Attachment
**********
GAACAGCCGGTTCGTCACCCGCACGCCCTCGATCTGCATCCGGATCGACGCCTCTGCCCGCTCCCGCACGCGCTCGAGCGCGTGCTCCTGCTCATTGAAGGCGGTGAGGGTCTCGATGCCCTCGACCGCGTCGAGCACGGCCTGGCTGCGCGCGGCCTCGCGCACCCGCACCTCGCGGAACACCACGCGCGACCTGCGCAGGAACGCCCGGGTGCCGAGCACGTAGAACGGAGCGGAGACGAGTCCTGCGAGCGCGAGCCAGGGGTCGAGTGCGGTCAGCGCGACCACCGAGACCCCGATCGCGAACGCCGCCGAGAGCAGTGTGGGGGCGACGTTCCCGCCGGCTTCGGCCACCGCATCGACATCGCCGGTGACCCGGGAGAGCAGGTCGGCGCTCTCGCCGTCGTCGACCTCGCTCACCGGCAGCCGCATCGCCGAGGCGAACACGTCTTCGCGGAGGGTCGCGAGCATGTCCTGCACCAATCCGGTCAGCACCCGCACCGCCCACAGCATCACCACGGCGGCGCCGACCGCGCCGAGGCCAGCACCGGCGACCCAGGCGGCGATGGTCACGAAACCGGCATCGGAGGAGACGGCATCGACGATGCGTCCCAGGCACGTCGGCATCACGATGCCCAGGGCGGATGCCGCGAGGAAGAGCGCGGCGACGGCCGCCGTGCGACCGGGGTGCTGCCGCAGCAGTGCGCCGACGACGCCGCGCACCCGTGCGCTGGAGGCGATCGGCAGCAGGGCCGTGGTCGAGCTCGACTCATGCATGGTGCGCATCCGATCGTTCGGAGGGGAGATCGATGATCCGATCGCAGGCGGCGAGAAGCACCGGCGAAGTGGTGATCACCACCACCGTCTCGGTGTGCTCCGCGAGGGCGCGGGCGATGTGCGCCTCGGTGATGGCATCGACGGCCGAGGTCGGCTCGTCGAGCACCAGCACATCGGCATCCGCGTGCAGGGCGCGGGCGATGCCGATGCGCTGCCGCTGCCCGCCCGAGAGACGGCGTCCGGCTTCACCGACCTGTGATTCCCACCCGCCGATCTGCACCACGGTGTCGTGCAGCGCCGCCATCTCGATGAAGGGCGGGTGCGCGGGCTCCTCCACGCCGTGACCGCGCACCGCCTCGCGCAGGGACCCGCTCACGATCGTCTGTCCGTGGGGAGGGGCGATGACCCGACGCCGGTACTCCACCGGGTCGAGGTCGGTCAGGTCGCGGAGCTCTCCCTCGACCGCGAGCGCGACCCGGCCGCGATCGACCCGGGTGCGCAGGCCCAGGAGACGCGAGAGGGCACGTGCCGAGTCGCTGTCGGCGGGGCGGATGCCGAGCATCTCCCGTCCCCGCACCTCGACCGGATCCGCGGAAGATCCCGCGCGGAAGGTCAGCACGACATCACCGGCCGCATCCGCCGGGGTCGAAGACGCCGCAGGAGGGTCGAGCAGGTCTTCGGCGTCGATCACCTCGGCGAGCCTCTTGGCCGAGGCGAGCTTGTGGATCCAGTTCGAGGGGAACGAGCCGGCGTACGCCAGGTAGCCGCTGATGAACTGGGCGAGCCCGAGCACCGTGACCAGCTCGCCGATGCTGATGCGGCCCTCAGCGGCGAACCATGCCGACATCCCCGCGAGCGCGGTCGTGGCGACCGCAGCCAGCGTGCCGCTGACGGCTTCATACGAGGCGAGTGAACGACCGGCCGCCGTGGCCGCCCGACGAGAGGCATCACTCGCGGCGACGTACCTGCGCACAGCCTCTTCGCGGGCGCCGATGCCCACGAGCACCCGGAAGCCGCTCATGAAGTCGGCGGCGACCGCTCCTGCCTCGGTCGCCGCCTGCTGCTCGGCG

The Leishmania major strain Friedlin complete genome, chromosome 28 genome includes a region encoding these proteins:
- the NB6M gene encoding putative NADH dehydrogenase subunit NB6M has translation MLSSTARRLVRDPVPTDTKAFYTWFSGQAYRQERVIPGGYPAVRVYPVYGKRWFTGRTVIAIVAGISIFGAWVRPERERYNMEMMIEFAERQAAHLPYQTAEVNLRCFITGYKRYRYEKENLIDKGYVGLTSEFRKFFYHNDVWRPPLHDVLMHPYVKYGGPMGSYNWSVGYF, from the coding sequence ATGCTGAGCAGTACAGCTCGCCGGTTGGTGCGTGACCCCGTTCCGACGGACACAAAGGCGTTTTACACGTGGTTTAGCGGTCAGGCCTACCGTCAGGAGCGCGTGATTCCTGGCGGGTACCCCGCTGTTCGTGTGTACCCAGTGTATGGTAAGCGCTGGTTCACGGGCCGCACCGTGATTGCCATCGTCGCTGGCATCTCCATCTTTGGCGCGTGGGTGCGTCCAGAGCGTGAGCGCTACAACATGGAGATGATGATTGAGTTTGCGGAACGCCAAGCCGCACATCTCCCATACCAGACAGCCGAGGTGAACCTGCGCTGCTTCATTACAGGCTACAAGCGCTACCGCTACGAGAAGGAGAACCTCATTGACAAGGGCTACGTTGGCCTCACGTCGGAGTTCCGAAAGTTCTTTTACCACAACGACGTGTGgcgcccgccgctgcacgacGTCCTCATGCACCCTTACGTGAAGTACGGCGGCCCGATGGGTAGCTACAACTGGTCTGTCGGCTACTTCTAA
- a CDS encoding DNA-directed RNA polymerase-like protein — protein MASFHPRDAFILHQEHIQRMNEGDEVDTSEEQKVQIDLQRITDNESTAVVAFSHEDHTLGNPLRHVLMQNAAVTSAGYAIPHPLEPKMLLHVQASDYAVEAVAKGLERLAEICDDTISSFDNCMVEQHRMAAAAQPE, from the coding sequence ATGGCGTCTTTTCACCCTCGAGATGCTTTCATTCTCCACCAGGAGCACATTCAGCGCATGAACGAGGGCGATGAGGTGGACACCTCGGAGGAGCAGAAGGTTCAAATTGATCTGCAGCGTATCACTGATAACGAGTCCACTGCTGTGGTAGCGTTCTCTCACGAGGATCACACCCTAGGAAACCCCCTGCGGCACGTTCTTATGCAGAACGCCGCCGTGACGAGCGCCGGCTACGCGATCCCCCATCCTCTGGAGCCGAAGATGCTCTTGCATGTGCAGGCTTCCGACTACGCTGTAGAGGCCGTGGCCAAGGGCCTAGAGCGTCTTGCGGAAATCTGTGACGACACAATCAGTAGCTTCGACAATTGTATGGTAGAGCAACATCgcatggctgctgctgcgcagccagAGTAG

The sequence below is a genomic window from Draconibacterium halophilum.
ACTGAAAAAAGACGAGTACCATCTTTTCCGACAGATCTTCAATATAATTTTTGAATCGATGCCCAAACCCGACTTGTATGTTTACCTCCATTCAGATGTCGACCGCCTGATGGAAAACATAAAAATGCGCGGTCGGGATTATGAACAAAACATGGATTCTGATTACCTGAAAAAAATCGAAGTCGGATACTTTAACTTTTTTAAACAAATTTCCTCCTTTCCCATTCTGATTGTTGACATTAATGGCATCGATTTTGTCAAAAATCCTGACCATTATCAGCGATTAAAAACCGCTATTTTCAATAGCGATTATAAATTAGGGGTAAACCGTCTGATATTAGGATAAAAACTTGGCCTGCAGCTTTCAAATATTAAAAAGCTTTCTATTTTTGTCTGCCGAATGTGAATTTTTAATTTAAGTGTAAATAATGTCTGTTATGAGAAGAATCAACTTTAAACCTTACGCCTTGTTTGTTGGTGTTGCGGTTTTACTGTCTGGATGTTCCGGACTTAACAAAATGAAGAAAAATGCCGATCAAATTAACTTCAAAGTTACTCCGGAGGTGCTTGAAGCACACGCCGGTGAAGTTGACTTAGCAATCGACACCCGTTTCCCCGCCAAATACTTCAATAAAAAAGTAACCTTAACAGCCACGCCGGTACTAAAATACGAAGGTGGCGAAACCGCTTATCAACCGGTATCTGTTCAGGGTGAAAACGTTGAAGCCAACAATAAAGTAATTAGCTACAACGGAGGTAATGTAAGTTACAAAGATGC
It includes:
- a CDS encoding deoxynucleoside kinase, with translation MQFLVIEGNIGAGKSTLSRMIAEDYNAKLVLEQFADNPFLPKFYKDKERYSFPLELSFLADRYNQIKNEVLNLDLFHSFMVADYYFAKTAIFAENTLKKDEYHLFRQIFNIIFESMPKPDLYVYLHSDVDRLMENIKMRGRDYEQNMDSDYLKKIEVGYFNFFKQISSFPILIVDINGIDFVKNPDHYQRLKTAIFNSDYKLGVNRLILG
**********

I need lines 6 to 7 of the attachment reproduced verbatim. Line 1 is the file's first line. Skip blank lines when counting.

ACTGAAAAAAGACGAGTACCATCTTTTCCGACAGATCTTCAATATAATTTTTGAATCGATGCCCAAACCCGACTTGTATGTTTACCTCCATTCAGATGTCGACCGCCTGATGGAAAACATAAAAATGCGCGGTCGGGATTATGAACAAAACATGGATTCTGATTACCTGAAAAAAATCGAAGTCGGATACTTTAACTTTTTTAAACAAATTTCCTCCTTTCCCATTCTGATTGTTGACATTAATGGCATCGATTTTGTCAAAAATCCTGACCATTATCAGCGATTAAAAACCGCTATTTTCAATAGCGATTATAAATTAGGGGTAAACCGTCTGATATTAGGATAAAAACTTGGCCTGCAGCTTTCAAATATTAAAAAGCTTTCTATTTTTGTCTGCCGAATGTGAATTTTTAATTTAAGTGTAAATAATGTCTGTTATGAGAAGAATCAACTTTAAACCTTACGCCTTGTTTGTTGGTGTTGCGGTTTTACTGTCTGGATGTTCCGGACTTAACAAAATGAAGAAAAATGCCGATCAAATTAACTTCAAAGTTACTCCGGAGGTGCTTGAAGCACACGCCGGTGAAGTTGACTTAGCAATCGACACCCGTTTCCCCGCCAAATACTTCAATAAAAAAGTAACCTTAACAGCCACGCCGGTACTAAAATACGAAGGTGGCGAAACCGCTTATCAACCGGTATCTGTTCAGGGTGAAAACGTTGAAGCCAACAATAAAGTAATTAGCTACAACGGAGGTAATGTAAGTTACAAAGATGC
It includes: